Hearing Aids

Acquiring hearing aids is not merely a simple act of going to a store and purchasing a product. Rather, it is a complex process—one that evolves over time and begins with the hearing-impaired individual accepting the realization that hearing impairment has detrimental effects on interpersonal relationships and safety.

The hearing-impaired person's motivation to hear well is the single most important factor in determining the success of the hearing aid fitting. It is important to realize that one individual will not experience the exact same benefits from hearing aids as his or her neighbor. This individuality is a critical component, and the patient’s expectations should be based on the individual, the type and degree of hearing loss, the patient’s past experiences, and the improvements received from amplification. Additionally, the service after the purchase is as important as the device selected.

What is the best hearing aid?

There is not a single "best" hearing aid. Rather, there are many excellent hearing aid brands available, and many different types of circuitry are beneficial. An audiologist uses the patient’s history and evaluation results to make the best recommendation.

Expect a recommendation to purchase two hearing aids if both ears are hearing impaired and are "aidable." There are many benefits to binaural (two ear) hearing, including being better able to understand speech in noise and being better able to localize sound. The audiologist will explain the advantages of a binaural fitting versus a monaural fitting in more detail. It is important to understand that a patient with hearing loss in two ears who insists on wearing a hearing aid in only one ear, will still have significant hearing problems, even under the best of circumstances. Imagine wearing a single eye glass for a two-eye vision problem, such as being near-sighted or far-sighted. It simply will not work well for very long.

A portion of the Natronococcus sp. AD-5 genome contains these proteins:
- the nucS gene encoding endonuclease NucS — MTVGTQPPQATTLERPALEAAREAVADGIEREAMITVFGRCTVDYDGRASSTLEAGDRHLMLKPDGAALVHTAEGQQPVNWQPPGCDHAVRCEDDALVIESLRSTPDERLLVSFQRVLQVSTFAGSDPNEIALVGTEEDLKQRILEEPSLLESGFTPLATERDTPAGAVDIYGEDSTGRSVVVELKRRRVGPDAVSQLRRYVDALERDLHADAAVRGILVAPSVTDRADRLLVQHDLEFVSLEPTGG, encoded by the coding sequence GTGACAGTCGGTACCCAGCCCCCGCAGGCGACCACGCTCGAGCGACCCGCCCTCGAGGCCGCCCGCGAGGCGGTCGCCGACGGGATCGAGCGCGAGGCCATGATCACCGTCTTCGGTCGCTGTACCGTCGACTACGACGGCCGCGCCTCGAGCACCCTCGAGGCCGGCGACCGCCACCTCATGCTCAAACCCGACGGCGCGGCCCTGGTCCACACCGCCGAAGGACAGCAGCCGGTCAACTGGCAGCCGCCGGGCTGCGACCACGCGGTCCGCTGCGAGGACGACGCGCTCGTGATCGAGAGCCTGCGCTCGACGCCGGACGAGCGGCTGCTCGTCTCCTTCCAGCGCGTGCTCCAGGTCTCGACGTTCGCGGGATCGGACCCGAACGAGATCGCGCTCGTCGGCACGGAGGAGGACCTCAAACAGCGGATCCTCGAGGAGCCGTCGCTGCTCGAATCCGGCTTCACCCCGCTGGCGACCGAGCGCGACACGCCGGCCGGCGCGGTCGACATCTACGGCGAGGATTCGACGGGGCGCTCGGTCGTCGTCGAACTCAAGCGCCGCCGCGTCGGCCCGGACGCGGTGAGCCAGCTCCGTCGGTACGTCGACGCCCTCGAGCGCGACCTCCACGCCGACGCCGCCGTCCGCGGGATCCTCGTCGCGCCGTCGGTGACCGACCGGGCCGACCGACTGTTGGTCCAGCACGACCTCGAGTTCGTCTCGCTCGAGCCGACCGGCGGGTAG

A free trial period will make sure an aid is the right one. Free follow-up appointments are part of the process with modifications done as needed for that custom fit. It will take some time for the brain to adjust to the new, more normal sensory input; be patient.

For more information about hearing aids, Dr. Michael Pickford or Gwinnett ENT, please call us at 678-312-7390.